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How do the Wild solve Marc-Andre Fleury?

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The answer may surprise you...

Minnesota Wild v Vegas Golden Knights - Game One Photo by Ethan Miller/Getty Images

In the waning moments of regulation during the Minnesota Wild’s 1-0 overtime, game one win, Wild Twitter had pretty much one thing on it’s mind:

STOP. SHOOTING. GLOVE. SIDE.

And honestly, who can blame them, when Marc-Andre Fleury is making save after save like this...

And this...

And don’t forget this...

Now, granted, glove saves can be made to look all kinds of flashy, and Fleury was giving every grab all the glitz and glamour Las Vegas has to offer. The best line of the night had to be this one:

Going Glove?

But in all seriousness, is Wild Twitter right? Should Kaprizov, Zuccarello and everyone else have started trying to get things going on the blocker side or the five hole?

While the highlights of Game 1 say one thing, the Wild’s success against Flower in 2021 say otherwise.

In the six regular season games against the Vegas Golden Knights where Marc-Andre Fleury was the starting goaltender, the Wild scored 14 total goals (and one empty-netter). Of those 14, nine of them were scored on Fleury’s glove side. Only two of them were scored blocker side.

But Fleury showed on Sunday afternoon that glove side isn’t always going to work, especially when he’s seeing the puck well and has time to react. So what are the factors that make Flower susceptible to the Wild picking his glove? What can we learn from the success the Wild have already had against the Vezina-caliber goaltender?

Clean looks

Fleury has shown this year that he can be beat if the Wild can get a shot off with a quick release and a clean look at the net, as demonstrated by the following two gifs.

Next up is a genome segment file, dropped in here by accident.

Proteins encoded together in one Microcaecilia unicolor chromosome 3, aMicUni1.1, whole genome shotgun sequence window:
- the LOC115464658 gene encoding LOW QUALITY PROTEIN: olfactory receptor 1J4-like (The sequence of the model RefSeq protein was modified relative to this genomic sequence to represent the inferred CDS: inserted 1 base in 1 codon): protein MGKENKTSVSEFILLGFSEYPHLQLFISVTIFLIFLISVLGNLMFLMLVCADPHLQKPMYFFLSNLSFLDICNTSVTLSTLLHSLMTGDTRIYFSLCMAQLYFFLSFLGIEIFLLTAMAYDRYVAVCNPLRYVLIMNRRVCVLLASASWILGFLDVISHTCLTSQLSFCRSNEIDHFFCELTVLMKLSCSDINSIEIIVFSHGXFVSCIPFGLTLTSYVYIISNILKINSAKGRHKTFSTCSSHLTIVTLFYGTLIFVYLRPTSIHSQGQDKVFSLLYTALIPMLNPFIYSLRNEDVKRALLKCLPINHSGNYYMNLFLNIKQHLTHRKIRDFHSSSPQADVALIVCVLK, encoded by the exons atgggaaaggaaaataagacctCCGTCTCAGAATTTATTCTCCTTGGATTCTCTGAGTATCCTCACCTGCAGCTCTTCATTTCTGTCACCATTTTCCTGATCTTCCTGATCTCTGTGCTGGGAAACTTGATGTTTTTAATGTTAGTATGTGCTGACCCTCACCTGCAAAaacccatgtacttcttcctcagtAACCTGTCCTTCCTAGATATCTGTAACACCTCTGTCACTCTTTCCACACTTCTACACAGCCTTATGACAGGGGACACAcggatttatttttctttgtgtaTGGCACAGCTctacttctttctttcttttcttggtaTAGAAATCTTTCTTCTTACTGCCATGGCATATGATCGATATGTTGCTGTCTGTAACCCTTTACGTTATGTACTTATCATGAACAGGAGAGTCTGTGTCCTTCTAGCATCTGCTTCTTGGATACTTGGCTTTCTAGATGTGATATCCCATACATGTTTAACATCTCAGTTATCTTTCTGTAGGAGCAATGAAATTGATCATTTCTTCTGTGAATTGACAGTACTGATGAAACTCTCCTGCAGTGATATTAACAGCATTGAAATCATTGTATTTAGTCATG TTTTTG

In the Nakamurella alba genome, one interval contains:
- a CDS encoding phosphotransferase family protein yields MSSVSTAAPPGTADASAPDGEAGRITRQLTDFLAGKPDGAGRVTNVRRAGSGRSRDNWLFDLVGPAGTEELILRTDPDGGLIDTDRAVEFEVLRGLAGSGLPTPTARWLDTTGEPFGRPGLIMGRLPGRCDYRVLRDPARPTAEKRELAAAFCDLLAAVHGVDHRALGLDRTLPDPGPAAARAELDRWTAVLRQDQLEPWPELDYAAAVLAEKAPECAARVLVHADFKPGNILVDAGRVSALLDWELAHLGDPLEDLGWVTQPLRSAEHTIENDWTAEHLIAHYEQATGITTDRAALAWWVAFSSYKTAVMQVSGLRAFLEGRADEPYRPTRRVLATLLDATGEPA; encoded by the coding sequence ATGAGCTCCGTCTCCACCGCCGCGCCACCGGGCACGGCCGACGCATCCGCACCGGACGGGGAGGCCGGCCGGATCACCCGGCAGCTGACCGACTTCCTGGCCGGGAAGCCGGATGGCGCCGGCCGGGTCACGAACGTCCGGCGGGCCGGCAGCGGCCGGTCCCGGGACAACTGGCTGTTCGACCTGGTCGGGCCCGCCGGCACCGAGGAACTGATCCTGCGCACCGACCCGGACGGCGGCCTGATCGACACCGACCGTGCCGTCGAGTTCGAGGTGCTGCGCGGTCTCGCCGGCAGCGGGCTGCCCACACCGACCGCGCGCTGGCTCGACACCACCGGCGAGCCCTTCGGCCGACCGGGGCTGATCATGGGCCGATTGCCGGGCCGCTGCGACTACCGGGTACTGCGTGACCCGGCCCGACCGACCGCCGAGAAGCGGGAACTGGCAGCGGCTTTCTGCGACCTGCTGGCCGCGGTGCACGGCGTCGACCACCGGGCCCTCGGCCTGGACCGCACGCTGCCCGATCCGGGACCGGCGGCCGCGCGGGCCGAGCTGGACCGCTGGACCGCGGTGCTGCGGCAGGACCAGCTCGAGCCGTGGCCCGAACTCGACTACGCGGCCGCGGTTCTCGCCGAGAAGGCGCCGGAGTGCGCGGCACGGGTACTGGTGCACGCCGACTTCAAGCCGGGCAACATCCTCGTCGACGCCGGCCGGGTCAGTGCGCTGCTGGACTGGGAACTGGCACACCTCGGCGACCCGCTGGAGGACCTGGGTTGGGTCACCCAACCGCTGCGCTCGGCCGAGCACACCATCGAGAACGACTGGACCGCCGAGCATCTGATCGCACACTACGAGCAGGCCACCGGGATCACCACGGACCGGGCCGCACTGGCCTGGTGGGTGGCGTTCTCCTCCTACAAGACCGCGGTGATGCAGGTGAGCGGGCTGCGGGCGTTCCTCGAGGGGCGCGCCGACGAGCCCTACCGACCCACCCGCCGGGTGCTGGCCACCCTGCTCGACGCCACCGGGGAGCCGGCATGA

First, Joel Eriksson Ek’s wrister from March 10:

And here’s Kaprizov firing one home off the faceoff on May 5:

And finally, this snipe by Foligno on the odd-man rush...

Making time and space for getting a clean look at Fleury’s glove side can make all the difference, especially against a Vegas defensive corps that ranked No. 1 in blocked shots and got in front of 10 Wild attempts on Sunday afternoon.

Get Fleury Moving

Of course, making an NHL goalie move side-to-side is usually a good strategy. Whether it’s on the odd-man rush or with a well-timed centering pass, getting Fleury moving right to left has paid dividends for Wild forwards and defensemen.

Soucy beat Fleury’s outstretched glove on this one-timer:

Fleury’s glove didn’t even come into play on this power-play cross-ice feed, but Kaprizov still put it home:

But playoff hockey is a whole other animal, and with the increased intensity and pressure, the Wild might not have the time to get a clean look or a perfect pass off to get Fleury off his guard. In that case, like the did in Game 1, Minnesota will have to take what they can get.

Get Grimy

If Fleury’s got the glove going and the five-hole closed, the Wild will have to take full advantage of whatever chances they get. Luckily, Fleury should provide at least a couple, as he ranked second highest in rebounds per save among goalies that played 25 games or more, just behind Sergei Bobrovsky, and last in the league in puck freezes above expected.

So loose pucks in the crease, funny rebounds, mishandled shots - the Wild need to be ready and able to take care of all of them like the did in the regular season.

Eriksson Ek won game one on a grimy goal, but it wasn’t his first of the season. He also tapped in a loose puck between Fleury’s legs back on March 10:

Jordan Greenway took advantage of a bad rebound and blasted one home under the outstretched arm of MAF:

And sometimes, you’ve got to rely on the absolute silky skill of your elite players, like Kirill Kaprizov did on this mid-air tap in, taking advantage of a moment where Fleury got tangled up with his defenseman:


Bottom line, Fleury will be a Vezina finalist for a good reason, and there’s no doubt that if the Wild win this series, it’s going to be with four wins in low-scoring or one-goal games with perhaps several of them going to overtime. Don’t expect the four or six-goal nights that the Wild enjoyed against Vegas in the regular season.

But just because the glove side didn’t look like the right option in game one doesn’t mean the stats and the tape doesn’t bear that out as the way to pick a corner against Flower.